CQC rejects call to halt inspections, claiming 'well-managed' practices can cope

The CQC has rejected calls from the RCGP and GPC to halt its GP inspections, warning that 'some seriously deficient' practices put patients at risk.

Professor Steve Field: CQC ratings will not stop (Photo: Pete Hill)
Professor Steve Field: CQC ratings will not stop (Photo: Pete Hill)

CQC chief inspector of general practice Professor Steve Field said the watchdog was ‘extremely disappointed’ that the RCGP issued its call for an ‘emergency pause’ in its inspections.

The RCGP and GPC both called for immediate suspension of CQC inspections on Tuesday, claiming they were piling extra demands on practices ‘close to meltdown’.

But Professor Field said inspections should not pose any difficulty for ‘well-managed practices’.

While over one in seven practices has been rated either ‘requires improvement’ or ‘inadequate’, it would not be right to put a halt on inspections, he added.

Read more: CQC maps and stats

‘The safety and quality of care of people who use these services continue to be our number one priority,’ he said.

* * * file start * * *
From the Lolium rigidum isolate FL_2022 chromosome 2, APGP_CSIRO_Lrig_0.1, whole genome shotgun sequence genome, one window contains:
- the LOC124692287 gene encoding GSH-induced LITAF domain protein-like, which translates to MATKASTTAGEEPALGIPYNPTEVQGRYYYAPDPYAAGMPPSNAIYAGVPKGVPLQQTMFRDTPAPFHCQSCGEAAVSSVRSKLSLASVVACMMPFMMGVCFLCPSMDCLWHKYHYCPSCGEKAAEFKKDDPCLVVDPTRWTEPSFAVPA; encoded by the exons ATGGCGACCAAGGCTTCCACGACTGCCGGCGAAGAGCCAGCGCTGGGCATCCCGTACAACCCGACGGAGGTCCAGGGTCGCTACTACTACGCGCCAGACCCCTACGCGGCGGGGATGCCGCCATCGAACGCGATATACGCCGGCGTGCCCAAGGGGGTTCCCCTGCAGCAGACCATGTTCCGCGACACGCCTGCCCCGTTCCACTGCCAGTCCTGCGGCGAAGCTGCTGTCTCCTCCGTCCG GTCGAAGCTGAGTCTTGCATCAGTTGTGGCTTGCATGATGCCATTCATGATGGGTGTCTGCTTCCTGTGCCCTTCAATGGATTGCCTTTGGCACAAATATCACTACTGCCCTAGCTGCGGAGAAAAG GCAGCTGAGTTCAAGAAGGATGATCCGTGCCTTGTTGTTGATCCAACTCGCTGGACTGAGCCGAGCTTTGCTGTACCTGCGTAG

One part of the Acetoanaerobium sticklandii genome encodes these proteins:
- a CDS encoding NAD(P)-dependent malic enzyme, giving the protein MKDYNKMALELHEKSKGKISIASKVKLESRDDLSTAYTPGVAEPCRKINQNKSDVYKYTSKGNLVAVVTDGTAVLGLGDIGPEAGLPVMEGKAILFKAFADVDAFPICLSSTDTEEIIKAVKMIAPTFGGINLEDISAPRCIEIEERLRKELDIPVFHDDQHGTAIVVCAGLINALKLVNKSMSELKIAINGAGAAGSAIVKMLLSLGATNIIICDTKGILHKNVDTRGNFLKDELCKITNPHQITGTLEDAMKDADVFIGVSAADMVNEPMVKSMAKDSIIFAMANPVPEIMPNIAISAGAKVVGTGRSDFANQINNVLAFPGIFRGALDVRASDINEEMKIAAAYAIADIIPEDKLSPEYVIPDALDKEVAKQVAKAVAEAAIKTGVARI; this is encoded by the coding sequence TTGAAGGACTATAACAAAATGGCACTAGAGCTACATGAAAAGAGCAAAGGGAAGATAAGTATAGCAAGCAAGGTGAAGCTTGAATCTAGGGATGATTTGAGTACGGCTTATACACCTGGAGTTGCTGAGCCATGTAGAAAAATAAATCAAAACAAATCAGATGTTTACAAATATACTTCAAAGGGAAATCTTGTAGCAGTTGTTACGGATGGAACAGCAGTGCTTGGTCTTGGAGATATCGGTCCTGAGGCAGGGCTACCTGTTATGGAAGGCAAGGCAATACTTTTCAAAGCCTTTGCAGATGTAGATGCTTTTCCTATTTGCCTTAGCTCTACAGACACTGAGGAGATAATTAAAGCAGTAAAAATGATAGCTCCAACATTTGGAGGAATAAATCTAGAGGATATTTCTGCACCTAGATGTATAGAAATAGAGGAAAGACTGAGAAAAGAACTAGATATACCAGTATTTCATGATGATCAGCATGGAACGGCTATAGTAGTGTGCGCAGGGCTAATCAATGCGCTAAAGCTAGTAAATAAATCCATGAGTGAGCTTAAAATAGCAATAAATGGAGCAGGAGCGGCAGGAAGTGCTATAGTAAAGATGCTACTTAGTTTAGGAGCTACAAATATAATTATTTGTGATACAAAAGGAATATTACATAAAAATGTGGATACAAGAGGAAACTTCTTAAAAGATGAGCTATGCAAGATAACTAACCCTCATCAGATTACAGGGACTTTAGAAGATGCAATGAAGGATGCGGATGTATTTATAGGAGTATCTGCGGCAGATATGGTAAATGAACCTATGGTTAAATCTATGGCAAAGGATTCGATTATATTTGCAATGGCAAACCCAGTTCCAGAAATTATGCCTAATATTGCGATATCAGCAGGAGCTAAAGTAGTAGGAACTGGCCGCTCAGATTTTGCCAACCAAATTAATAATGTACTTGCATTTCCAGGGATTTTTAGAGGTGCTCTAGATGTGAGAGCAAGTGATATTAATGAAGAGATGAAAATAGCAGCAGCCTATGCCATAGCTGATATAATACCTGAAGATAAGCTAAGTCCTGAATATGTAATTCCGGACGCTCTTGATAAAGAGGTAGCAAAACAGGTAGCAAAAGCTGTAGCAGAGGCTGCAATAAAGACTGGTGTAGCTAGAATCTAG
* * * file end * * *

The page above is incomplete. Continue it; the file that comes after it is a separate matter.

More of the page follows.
‘Already our inspections have allowed us to rate over 1,100 general practices across the country as "outstanding", "good", "requires improvement" and "inadequate".  We believe these can help people to make informed choices about their care.

‘So far, around 85% of these general practices have been either "good" or "outstanding".

‘However, when over one in seven general practices are not delivering the care that patients have every right to expect, now is not the time for us to put a halt on our inspections.

‘In the last few weeks alone, we have found some seriously deficient primary care, which has led to us cancelling the registrations of some practices, in the interests of protecting the safety and quality of care for people who use these services.

‘As a practising GP, I have never intended for our inspections to be experienced as a burden to those in the profession – and for a well-managed practice, the information we ask them to provide should not present itself as one.’

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